In January 2021 the Dutch government announced curfew/avondklok that forced almost everyone to stay at home from 21:00 to 4:30.
As a curfew is an unusual and a new thing, it will be useful to have an app that will notify people before it starts.
Usefulness can be measured by gathering feedback from the app users.
As there are/were no plans to advertise or even promote the app at that stage, the number of installations can’t be used as the success metric.
A wristwatch from The Walking Dead: Saints & Sinners (VR zombie game) seemed like the ideal interface for an app like that:
Aiming to achieve a similar experience, but without the zombies, the mockup looked like this:
In the game, a player also hears a bell when the dangerous time starts. The app uses push notifications instead.
As a possible tech stack React Native (with and without Expo), Flutter, and native (Kotlin and Swift) were evaluated.
|React Native||React Native + Expo||Flutter||Kotlin + Swift|
React Native with Expo was selected because:
- I’m more familiar with React Native than with the other options (haven’t touched native iOS at all).
- React Native finally looks mature enough.
- React + TypeScript is fairly nice to work with.
- Expo handles all the notifications related certificates.
- Expo handles all the release build signing.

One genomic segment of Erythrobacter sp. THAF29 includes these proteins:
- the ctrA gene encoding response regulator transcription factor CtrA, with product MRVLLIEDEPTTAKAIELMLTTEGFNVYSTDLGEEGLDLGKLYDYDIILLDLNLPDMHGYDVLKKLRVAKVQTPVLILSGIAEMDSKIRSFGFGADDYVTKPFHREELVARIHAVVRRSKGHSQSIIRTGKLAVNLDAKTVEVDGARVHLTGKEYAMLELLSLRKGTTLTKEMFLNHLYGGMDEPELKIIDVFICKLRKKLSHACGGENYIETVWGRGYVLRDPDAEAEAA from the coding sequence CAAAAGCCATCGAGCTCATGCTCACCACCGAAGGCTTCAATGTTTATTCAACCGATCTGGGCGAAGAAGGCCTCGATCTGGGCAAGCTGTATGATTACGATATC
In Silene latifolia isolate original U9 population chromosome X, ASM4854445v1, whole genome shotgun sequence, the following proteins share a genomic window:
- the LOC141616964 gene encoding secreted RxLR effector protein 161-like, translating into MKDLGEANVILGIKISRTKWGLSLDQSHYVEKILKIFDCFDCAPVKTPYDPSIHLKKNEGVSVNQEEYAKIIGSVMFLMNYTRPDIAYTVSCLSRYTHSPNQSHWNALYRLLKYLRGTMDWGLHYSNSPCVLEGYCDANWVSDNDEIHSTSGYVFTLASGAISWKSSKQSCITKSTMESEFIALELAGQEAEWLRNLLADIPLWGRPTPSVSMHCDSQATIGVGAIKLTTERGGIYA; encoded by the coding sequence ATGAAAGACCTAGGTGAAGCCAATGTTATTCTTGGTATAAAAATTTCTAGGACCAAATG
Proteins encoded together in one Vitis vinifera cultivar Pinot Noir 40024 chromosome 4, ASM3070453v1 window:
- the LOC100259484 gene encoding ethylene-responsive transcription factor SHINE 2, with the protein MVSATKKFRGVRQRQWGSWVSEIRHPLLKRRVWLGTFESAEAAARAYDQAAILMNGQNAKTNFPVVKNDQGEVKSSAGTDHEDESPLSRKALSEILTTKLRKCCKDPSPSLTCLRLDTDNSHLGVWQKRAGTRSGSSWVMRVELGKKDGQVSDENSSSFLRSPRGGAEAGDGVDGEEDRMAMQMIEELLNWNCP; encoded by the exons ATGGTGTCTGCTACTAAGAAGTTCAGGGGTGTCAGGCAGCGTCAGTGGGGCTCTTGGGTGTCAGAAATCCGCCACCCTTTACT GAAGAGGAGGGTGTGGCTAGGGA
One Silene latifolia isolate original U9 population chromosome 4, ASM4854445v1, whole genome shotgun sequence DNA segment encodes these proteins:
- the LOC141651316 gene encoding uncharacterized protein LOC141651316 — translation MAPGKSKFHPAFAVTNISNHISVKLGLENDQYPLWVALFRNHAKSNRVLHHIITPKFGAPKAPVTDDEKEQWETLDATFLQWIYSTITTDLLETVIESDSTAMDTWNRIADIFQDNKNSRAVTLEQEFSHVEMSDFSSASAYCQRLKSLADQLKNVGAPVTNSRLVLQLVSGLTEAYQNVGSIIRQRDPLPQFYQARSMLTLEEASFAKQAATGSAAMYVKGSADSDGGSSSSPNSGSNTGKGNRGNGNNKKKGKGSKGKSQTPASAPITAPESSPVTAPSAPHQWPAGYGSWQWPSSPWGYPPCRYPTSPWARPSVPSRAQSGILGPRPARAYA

- Expo provides OTA updates.
Release and delivery
Expo provides two kinds of releases:
- Full release that needs to be uploaded to stores.
- OTA release that automatically got fetched on app launch.
The full release process is done with Github Actions and Expo build infrastructure, but still requires a maintainer to download the produced artifacts and upload them manually to TestFlight and Google Play console:
(green - safe and automated, red - manual)
The OTA release happens on every push to main / every PR merge after tests and linters, the delivery process is handled by Expo:
(green - safe and automated, blue - unsafe and automated)
Despite the project having only me working on it, I decided to stick with kanban at least to track the progress and don’t forget about the next steps.
As the board, Github Projects were used.
What went well
The UI didn’t get much bad feedback, and was easy to implement:
React Native + Expo + TypeScript stack was nice to work with, there were no tooling related problems and even the type definitions were available for all the dependencies.
The AppStore release process is surprisingly easy and fast. The first release review took less than a day.
The OTA release process works and doesn’t require manual interactions.
Github Projects are fine to work with as the board.
The app actually works.
What could have been better
The selected tech stack probably is not the best for an app that needs to have reliable notifications. Discovered downsides:
- Background tasks aren’t that reliable (seems like only a native solution can provide reliable background tasks).
- The app size is huge (50+ mb).
- Vendor lock on a third party, ejecting when you use a lot
@expo/packages might not be that easy.
When the app receives an OTA update, the launch time is noticeable (around 3 seconds).
Google Play console review time is significantly longer than in the App Store. The first review took more than a week.
The app isn’t actually that useful.